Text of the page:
Freedom of speech means the freedom to say ANYTHING, so long as it is the truth. This does not exclude anything that might hurt someone’s feelings.

  10. 0
    Ashton says:

    I was under the impression that the first post was talking about similar practices in the U.S., which wouldn’t make good headlines.

    Anyway, it’s unknown if this program was government sponsored; lots of bullshit companies in China operate under the guise of being government sponsors while paying the right officials hush money … so I don’t know if it’s the government or just some assholes that are doing this.

  11. 0
    Stealthguy says:

    There must be a scale or a chart that can be used to determine if a particular issue is news worthy enough. It’d better include pretty pictures and be colorful as well.

  12. 0
    DarkSaber says:

    So you’re saying China abducting and electro-shocking children for sitting in someones chair ISN’T something they’d consider sensational?


    I LIKE the fence. I get 2 groups to laugh at then.

  13. 0
    Ashton says:

    Every country has problems, if you dig deep enough, but what the media wants are ratings, so they peddle things that are sensational. U.S. citizen rights being violated? Not a good headline. Michael Jackson? Russia killing babies? Totally great.

  14. 0
    Neeneko says:

    I’m always amazed at how this stuff gets ignored by the local media…

    The first I started hearing about such things it was from friends in other countries telling me about reports on human rights abuses in the US.  Then again, I was usually the one telling them about problems in their own country, so it seems to be a pretty universal media problem…

  15. 0
    Monte says:

     It was probably because if they had the door locked they could "eat chocolate" or "take pills before dinner", or do any other number of shockable things in there without getting caught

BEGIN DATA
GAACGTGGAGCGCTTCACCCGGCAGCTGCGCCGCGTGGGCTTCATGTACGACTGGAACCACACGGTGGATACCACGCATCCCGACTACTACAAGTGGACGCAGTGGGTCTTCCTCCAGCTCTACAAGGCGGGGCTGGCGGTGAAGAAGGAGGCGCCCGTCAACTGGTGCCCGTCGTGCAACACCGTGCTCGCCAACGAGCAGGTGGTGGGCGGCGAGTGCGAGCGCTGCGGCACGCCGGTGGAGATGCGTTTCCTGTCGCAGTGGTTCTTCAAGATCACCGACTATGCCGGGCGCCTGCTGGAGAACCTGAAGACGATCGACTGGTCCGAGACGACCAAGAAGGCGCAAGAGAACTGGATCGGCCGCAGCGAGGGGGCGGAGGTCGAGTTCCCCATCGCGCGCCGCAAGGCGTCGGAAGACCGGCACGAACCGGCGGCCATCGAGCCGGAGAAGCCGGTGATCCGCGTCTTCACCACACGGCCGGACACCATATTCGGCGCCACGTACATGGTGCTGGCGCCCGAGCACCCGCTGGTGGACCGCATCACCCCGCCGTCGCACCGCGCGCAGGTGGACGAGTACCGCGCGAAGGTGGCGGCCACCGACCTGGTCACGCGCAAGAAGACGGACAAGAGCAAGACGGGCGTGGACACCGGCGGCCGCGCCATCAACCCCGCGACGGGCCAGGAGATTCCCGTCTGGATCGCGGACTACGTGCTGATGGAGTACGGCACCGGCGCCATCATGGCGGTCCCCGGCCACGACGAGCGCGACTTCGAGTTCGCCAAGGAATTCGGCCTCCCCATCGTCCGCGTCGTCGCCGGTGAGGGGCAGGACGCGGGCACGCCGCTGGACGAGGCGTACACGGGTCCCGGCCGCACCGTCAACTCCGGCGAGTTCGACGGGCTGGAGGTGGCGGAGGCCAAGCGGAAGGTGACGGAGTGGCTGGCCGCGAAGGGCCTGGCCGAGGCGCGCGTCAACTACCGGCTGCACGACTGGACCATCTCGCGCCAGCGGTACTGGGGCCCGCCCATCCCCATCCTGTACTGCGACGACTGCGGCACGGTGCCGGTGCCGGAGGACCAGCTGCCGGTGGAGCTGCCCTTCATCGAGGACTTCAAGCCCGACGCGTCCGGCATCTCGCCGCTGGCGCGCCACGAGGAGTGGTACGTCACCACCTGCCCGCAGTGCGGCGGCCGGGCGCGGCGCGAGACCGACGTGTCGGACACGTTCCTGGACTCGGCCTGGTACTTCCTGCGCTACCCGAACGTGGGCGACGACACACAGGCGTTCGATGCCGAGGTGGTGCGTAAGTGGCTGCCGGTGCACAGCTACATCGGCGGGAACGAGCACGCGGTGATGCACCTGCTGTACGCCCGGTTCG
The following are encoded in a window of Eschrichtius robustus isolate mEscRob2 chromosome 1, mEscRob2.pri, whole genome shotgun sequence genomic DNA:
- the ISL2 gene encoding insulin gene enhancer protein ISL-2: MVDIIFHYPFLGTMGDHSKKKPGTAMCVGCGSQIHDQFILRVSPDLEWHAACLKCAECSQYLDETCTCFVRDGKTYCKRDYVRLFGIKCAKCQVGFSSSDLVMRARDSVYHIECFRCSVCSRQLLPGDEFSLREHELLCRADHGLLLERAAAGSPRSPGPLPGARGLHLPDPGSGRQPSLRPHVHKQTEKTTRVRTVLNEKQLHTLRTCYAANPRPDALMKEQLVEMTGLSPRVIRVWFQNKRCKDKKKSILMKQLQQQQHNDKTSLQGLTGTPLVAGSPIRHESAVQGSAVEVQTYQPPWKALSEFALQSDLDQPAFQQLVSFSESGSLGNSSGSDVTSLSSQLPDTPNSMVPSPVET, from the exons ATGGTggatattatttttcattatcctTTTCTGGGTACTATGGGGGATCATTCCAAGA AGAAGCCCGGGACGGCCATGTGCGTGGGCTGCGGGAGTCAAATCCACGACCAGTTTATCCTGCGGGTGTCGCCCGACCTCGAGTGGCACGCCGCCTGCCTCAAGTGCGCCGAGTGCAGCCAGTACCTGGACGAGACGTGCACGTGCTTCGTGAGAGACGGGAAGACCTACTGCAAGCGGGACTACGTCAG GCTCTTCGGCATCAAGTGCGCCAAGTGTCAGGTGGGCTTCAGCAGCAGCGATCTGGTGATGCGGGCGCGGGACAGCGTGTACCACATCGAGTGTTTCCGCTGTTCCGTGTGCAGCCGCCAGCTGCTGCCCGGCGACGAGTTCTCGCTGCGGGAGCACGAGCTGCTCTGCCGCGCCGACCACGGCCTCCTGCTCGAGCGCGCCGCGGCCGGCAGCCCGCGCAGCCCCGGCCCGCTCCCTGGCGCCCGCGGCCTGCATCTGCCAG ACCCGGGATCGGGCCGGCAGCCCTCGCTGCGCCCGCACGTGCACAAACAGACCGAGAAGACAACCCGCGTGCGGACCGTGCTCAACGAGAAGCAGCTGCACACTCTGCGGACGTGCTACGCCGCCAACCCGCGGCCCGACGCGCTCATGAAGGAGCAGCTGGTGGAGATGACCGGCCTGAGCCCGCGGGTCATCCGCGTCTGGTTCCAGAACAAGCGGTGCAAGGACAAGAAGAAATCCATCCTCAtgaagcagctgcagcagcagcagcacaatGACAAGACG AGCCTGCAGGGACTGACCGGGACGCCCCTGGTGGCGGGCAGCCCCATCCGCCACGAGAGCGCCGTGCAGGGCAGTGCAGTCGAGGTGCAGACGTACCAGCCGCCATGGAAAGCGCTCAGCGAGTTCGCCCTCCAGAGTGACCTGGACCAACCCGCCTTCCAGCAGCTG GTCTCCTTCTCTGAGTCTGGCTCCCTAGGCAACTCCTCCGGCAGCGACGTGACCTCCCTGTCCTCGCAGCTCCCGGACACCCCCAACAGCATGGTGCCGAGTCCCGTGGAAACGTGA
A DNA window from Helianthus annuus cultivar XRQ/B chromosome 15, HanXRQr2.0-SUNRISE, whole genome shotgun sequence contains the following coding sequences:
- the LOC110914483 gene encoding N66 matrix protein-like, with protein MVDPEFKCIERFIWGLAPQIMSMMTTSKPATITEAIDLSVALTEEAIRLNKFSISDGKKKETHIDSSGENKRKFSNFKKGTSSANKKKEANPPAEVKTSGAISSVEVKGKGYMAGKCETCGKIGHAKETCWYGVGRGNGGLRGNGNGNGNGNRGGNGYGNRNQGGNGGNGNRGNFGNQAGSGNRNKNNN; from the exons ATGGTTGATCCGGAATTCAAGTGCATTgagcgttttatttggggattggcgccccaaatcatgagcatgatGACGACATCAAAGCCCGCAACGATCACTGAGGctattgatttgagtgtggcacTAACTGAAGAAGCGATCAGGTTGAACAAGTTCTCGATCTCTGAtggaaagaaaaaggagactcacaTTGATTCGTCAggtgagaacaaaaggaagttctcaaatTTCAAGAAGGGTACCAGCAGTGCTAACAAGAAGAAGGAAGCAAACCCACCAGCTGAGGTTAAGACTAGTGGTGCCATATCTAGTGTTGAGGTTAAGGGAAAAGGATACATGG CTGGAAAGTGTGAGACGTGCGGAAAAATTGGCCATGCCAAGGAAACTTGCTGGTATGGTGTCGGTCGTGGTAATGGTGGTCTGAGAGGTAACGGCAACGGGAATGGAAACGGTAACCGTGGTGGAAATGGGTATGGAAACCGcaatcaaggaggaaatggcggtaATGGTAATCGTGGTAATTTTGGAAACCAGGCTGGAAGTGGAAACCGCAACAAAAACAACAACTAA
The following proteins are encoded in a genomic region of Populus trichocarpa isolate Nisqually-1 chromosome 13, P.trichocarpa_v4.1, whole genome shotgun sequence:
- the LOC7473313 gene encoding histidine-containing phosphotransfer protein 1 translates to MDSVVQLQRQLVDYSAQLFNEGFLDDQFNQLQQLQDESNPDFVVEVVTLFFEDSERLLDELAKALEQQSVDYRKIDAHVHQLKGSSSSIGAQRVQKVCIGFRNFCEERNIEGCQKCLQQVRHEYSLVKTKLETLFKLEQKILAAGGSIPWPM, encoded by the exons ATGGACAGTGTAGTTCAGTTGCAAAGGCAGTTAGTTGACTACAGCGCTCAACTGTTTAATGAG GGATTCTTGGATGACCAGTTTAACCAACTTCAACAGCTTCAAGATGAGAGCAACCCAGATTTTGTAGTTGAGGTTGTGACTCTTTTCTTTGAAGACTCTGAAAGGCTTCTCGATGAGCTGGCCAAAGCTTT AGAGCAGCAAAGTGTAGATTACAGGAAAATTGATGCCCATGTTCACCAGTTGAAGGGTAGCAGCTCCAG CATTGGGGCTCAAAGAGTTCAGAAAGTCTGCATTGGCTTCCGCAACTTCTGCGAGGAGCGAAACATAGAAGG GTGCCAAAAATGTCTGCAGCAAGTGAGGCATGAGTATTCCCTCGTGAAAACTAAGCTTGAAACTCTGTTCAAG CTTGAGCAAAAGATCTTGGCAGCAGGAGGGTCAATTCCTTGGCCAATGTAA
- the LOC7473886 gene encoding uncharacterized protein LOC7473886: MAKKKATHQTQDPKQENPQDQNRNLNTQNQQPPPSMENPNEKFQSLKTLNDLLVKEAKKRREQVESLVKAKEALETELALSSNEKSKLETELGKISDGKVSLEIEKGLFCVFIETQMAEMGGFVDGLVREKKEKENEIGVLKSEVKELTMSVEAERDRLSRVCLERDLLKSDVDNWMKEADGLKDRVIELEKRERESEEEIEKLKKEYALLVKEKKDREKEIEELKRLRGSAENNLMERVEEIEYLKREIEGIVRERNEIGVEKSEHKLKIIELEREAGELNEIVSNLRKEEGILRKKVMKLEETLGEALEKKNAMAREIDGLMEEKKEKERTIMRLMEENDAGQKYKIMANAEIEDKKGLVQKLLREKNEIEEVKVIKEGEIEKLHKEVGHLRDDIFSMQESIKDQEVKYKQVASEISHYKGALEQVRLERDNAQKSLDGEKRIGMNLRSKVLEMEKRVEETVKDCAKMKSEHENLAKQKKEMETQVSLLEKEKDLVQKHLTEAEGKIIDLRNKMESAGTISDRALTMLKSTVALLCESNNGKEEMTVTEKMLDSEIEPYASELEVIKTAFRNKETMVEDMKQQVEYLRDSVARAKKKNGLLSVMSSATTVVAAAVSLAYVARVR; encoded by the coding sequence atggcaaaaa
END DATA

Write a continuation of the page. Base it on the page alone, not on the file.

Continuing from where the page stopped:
16. 0
    Kris says:

    Locking the bathroom door?  Really?  Is that because if you try to kill yourself, they can’t get inside?  I mean, really….  Eating chocolate I could see, also taking pills before dinner, or sitting in the doctor’s chair. But why can’t they lock their bathroom door?

  17. 0
    Zerodash says:

    Back in the day, they used electroshock therapy to "cure" homosexuality.  That sure as hell didn’t work then…and history repeats itself.

  18. 0
    mdo7 says:


    We have no Clue whether this freaky treatment has side-effects.


    I think this kind of treatment has one nasty side effect: PTSD (Post-Traumatic Stress Disorder)

    I wonder if they’re going to compare this to the allegation of torture in Guantanamo bay Camp.

  19. 0
    Cerabret100 says:

    …okay, i know china isn’t always the best looking country when it comes to it’s various practices…but someone was actually able to get away with this for any amount of time?

  20. 0
    Kharne says:

    I’m reminded of those kidnappings I heard about few years ago. Parents would actually hire people to kidnap their kids and send them to this messed up prision/reform school/boot camp thing, where they’re kept untill properly ‘reformed’. Some worringly twisted stuff there, =/

  21. 0
    Neeneko says:

    Gah.  I wish I could remember the name of the place,.. but there is a ‘school for troubled teens’ just outside philly that still uses electro-shock.  NPR did a piece about it a few months back.  Very under the radar school though so I’m having trouble finding it again.

  22. 0
    AbsumZero says:

    It isn’t uncommon for electroshock therapy to be used in the U.S. with a patient’s consent for treatment of severe depression that doesn’t respond to medication, among other things.

    Considering it was used as punishment in this case, this was pretty much torture.